And so, exiled by friends and family from all sides of the argument, I will take my advice from John Adams, and will “always stand on principle, even if [I] stand alone.”

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Worldview: The science of using what we already have

For a very long time, I’ve wondered about a core tenet of our modern, technology driven era: that what we have now is inherently better than what we have before. For example, most people will insist that farming with oil consuming tractors and modern implements is far better than anything we could have achieved continuing to use animal power, and they make that claim based on very little if any evidence.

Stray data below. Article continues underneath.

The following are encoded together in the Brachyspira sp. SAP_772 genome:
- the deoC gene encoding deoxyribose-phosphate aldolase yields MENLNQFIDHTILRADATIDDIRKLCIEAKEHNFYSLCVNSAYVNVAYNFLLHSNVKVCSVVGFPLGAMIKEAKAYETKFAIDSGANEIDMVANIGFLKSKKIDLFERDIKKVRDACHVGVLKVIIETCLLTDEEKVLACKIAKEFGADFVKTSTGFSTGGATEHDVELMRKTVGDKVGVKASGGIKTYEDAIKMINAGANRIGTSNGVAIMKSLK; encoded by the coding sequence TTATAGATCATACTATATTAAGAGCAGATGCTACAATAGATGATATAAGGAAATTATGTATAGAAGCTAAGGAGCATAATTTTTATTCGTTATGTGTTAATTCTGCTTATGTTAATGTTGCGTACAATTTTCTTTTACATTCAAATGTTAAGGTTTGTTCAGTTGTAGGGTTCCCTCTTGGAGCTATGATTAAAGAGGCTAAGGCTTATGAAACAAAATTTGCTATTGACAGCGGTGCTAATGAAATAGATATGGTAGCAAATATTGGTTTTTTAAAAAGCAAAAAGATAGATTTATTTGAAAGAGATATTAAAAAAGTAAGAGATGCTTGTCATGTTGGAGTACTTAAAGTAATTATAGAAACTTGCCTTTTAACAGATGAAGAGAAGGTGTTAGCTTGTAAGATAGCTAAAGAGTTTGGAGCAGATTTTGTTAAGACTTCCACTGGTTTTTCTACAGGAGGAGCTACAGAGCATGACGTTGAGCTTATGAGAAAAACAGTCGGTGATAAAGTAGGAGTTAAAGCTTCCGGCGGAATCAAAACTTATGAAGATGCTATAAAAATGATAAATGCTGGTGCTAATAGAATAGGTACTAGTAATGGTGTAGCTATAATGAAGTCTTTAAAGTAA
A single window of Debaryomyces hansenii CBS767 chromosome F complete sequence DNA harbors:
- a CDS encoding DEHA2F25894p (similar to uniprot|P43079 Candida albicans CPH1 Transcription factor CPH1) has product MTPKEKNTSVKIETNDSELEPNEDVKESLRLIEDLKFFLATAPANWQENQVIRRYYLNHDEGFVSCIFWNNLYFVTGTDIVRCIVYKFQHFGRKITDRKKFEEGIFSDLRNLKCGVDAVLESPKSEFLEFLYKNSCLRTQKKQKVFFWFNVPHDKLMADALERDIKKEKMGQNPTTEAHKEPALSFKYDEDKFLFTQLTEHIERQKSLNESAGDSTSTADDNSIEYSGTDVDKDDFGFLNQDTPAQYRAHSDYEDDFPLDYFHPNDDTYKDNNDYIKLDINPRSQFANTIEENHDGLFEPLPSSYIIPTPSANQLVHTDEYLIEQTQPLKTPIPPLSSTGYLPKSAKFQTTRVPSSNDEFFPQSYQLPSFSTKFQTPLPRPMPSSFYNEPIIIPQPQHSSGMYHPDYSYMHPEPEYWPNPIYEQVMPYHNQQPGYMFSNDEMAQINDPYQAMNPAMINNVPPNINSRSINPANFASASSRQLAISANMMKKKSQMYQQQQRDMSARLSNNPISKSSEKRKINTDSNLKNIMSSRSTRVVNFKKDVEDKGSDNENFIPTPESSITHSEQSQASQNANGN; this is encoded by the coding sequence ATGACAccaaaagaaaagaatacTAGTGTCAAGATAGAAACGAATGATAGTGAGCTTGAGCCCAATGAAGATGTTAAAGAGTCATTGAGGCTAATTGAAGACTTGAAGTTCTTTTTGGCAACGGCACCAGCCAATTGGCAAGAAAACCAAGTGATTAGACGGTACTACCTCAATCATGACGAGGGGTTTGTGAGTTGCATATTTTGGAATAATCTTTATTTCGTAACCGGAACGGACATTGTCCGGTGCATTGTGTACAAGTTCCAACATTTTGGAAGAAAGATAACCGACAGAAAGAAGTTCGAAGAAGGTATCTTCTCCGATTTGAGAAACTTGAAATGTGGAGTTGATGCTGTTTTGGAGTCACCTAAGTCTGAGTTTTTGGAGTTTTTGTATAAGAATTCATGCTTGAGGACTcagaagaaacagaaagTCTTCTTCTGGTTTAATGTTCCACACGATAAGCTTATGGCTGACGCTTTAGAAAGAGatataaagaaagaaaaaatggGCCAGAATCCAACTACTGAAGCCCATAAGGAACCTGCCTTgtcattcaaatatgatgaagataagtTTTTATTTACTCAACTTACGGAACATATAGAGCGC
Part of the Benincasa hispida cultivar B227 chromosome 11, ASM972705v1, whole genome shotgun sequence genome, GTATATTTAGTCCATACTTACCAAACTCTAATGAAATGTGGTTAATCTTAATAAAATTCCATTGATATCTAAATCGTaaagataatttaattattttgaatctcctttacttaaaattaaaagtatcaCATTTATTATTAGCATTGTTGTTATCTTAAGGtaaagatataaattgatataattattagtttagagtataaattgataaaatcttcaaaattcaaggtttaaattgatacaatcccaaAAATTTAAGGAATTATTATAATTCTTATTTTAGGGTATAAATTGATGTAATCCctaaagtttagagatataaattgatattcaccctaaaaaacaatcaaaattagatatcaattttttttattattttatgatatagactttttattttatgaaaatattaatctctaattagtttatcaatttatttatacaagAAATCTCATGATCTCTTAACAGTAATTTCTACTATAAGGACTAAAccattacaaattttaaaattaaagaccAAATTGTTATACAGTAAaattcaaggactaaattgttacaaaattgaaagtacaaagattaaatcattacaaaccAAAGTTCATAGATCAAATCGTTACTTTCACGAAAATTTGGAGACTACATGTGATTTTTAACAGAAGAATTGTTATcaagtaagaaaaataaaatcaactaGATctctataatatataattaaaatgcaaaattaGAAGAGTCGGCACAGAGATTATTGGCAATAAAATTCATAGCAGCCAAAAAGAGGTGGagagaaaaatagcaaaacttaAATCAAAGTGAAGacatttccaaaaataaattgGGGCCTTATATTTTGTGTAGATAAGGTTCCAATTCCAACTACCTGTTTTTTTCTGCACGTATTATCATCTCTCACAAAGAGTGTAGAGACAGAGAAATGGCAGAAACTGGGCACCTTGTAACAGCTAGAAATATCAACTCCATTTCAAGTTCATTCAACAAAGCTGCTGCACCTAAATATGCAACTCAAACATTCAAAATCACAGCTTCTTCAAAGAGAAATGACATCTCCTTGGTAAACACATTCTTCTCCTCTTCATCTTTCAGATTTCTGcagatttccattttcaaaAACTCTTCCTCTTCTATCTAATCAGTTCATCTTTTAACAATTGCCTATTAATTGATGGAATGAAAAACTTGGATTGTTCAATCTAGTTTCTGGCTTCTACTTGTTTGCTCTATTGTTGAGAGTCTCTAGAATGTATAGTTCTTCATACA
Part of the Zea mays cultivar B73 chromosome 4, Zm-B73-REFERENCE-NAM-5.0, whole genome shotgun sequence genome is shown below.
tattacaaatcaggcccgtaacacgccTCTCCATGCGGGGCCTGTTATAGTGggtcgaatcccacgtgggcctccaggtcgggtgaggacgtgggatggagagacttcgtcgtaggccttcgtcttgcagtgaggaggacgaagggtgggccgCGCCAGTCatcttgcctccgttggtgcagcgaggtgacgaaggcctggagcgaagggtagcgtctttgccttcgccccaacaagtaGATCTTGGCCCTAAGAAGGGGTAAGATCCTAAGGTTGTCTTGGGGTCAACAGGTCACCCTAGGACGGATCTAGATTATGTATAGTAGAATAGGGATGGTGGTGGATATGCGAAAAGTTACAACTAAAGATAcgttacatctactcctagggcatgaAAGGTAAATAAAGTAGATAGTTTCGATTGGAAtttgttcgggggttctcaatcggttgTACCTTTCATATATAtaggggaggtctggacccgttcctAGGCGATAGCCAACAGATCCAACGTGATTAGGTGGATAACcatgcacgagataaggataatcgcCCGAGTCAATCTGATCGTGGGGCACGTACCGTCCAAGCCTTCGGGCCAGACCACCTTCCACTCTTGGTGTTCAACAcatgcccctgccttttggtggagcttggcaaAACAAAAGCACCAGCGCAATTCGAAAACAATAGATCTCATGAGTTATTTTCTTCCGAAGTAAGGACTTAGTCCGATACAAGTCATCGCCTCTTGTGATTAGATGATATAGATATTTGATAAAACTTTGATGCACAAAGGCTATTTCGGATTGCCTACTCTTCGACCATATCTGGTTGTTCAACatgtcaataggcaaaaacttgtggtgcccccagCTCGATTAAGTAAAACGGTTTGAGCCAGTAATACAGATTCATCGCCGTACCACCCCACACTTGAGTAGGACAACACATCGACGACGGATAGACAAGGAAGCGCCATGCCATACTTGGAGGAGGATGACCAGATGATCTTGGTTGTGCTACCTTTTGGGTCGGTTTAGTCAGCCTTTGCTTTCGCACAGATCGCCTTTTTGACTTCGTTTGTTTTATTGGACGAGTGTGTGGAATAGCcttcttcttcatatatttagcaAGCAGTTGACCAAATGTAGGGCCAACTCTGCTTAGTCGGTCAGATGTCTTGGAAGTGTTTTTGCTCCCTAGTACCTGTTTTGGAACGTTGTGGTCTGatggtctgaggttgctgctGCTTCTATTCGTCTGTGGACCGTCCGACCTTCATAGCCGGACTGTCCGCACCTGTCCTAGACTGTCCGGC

It is because of that uncertainty that I was fascinated by the story of Bart Weetjens, a man who trains rats to sniff out landmines and tuberculosis. What Weejens has done is taken a modern, technological problem and solved it using an idea based on something that required very little technological development. His TED talk is an extraordinary understatement of the idea I think he has introduced.

And what is that idea? For me, it is the science of using what we already have instead of inventing some new, potentially damaging solution, to solve a problem. What if the problem with, say, using horses to farm isn’t that tractors are more efficient but that we never developed the technology to use horses far enough? Weetjens, I think, takes that approach with finding mines and disease.

What else can we apply this principle to?